Yesterday was Tim’s birthday — 51 years young
Working together, we had a very successful year protecting taxpayers. That’s a great birthday gift in and of itself.
Today I’ll spend my 51st birthday doing what I love — sending out this email update to all of you — and spending time all day with my family. My youngest son Jeremy and I will go to the movie Assassin’s Creed (“Dad, it’s a great video game made into a movie” — that’s good enough for me).
My brother Dan came over from Yakima and gave me a framed version of this for my birthday. I had totally forgotten about this article that had appeared 15 years ago in my hometown newspaper. It’s a fun read (and the picture is priceless):
Tim Eyman has always taken the initiative
By Rebecca Carr, The Mukilteo Beacon, October 10, 2001
Few local names evoke such strong reactions, both pro and con. The name has become synonymous with “license tabs” and “I-695” since the summer of 1999.
Now it’s becoming synonymous with property taxes.
But, as Mukilteo resident Eyman himself points out, “Nobody votes for or against an initiative based on their opinion of the author.” That’s why Eyman says he has no plans to become a politician, and instead prefers his role as citizen activist.
“The media could run front page stories saying that I smoke crack and frequent prostitutes – it wouldn’t change the voters’ minds, or lose any votes on my initiatives,” he said.
Interesting analogies aside, Eyman’s characteristics that draw his proponents are the same as those that repel his opponents.
“I love it when the elite and important get angry at me,” he laughed. “It’s the hugest perk of all of this.”
Eyman readily admits he thrives on the negative as well as the positive press. Earlier, while turning in the signatures for I-747, an overzealous opponent slammed a pie into his face so hard it gave him a black eye.
Eyman immediately raced off, still dripping pie, to show the press.
“Hey, if the opposition gives me something that good to use, of course I’m going to make the most of it,” he said.
Despite his notoriety, Eyman said he’s rarely recognized in the local community, and post I-695 life in Mukilteo is no different than previous. “They tell me sometimes the name is familiar, but no one ever recognizes my face,” he said.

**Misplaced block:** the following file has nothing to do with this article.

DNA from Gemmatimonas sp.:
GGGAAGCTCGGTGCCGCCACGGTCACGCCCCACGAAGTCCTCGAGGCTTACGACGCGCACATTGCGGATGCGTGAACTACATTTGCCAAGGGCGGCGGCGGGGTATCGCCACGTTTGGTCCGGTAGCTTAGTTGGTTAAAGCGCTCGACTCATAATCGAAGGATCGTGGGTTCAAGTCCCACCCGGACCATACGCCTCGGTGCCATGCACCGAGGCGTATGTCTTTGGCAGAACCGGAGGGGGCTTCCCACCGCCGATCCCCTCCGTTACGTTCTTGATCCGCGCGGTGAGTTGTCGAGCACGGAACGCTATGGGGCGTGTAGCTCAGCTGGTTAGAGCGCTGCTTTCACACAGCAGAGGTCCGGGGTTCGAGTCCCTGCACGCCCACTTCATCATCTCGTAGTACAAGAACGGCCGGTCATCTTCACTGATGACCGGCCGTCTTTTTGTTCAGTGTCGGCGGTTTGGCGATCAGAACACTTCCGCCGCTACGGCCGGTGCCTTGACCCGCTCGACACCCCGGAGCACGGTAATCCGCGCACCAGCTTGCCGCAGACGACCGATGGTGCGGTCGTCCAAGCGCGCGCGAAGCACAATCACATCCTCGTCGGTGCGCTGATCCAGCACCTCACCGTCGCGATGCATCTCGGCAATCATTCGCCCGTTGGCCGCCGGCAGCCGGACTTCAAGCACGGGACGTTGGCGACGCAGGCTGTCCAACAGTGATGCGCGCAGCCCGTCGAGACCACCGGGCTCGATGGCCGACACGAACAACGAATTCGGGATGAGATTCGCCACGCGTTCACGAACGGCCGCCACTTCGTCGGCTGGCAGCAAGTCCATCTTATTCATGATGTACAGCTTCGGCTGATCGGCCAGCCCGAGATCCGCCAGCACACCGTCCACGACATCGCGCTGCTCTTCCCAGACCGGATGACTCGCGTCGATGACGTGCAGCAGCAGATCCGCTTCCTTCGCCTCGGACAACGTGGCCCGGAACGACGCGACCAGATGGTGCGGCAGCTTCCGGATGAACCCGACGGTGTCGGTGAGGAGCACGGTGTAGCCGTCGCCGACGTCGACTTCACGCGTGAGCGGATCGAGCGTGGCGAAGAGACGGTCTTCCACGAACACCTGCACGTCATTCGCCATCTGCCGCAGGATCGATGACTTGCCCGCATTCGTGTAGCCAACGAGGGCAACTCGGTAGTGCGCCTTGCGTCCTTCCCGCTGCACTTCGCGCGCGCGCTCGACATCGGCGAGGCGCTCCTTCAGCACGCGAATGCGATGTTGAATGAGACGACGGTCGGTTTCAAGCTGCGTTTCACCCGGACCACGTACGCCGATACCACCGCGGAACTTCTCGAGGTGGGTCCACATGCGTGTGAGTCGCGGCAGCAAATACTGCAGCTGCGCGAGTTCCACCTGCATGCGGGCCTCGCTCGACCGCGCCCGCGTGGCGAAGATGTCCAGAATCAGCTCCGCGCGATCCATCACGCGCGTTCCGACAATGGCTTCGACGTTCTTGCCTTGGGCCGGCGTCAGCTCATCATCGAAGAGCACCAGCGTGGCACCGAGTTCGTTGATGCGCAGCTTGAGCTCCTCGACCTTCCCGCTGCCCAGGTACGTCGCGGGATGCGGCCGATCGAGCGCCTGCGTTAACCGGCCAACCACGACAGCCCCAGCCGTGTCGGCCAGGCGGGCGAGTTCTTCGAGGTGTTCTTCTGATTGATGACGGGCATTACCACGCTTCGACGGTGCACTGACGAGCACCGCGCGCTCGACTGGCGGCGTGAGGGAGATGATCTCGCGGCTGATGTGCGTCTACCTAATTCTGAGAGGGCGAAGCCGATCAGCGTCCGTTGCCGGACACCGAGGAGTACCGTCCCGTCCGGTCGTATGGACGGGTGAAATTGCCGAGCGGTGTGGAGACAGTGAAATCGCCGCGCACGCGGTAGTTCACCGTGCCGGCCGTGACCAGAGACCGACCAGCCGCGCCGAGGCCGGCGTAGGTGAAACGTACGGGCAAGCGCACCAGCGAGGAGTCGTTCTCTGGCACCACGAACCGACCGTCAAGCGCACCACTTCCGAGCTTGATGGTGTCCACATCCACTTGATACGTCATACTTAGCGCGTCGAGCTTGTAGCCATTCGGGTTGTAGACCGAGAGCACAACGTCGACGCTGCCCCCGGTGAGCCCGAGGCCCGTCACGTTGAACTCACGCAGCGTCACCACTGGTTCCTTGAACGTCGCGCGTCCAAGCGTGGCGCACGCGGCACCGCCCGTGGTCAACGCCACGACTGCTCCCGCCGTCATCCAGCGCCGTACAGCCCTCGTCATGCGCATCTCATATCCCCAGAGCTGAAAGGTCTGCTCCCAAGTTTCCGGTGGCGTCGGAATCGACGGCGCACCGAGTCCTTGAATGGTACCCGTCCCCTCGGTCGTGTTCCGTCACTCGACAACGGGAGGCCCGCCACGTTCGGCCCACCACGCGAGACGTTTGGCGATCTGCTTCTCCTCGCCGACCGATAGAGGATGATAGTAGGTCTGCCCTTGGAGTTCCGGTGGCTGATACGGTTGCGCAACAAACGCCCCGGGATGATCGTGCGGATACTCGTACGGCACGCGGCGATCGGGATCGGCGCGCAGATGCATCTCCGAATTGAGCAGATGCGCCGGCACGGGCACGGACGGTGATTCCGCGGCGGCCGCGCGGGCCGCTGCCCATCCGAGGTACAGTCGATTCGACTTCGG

Eyman grew up in Yakima, and, according to mom Dolores, has always been tenacious and competitive.
Dolores recalls her son, as a young child, campaigning heavily for a unicycle for Christmas.
“He started in August, and it was all he talked about,” she said. As Dolores remembers, young Tim got on the unicycle every single day, until one day, he made it all the way up the curving roadway to the thoroughfare, and back again without falling off.
The unicycle never left the garage again.
“I made my goal,” was Eyman’s simple answer to his parents.
Eyman describes himself as “annoyingly optimistic” now, and credits his mother with his positive outlook and “never give up” style. “Mom always saw the glass as half full,” he recalled. “And she always pointed out how the bad things have a way of turning out to be good for your life in the long run.”
Both parents ingrained in him from early on that he be whatever he wanted, by working hard and never quitting.
Eyman earned his business degree from Washington State University, where his sport was wrestling.
It proved to be good training for his political career in more ways than one.
“I was constantly beat by smaller, physically weaker opponents who used my size and strength against me,” he explained. “Now we’re the underdog, so we use our opponents’ size and strength to our favor.”
Eyman points to his battles with the courts on his initiatives as life lessons in themselves. “When you get knocked down, or lose, you either sit back and whine, ‘it’s not fair’ – and I hate whiners – or you get up and keep fighting and find a way to make it work.”
Eyman met his wife, a University of Washington graduate, at a friend’s party, and while the two enjoy the obvious university rivalry, they share many common interests, from movies to working out to Star Trek.
Between his political work, his other work, and his family, Eyman finds it hard to pinpoint how many hours he devotes to each.
“It’s a long day and evening, and every call can be something different,” he said. “But when you’re having this much fun with all of it, you can’t call it work.”
Eyman references his favorite Star Trek episode “The Tapestry,” as parallel to his own life.
“The main character, known for his arrogance, got a chance to experience his life if he weren’t arrogant,” he explained.
“At the end, the characters talked, and he realized, the many threads, good and bad, made up the tapestry of his life, and without them all, it isn’t the same, you aren’t the same person, and you can’t have the same life experiences.
“I like what all the threads add up to,” he said.
— END —
What’s absolutely priceless is this photo that appeared with it, especially now that my son Jackson is 18 years old:
You can count on us to fight against state and local government’s insatiable tax appetite. The voters’ passage of our Initiative 1366 last year certainly shows that the people are in no mood for any tax hikes, let alone increases next year totaling $5.2 billion.
Petitions for “We Love Our Cars” I-869 have been sent out (if you need more, just email or call). Our polling shows it’s another big winner. Please help us make it a reality.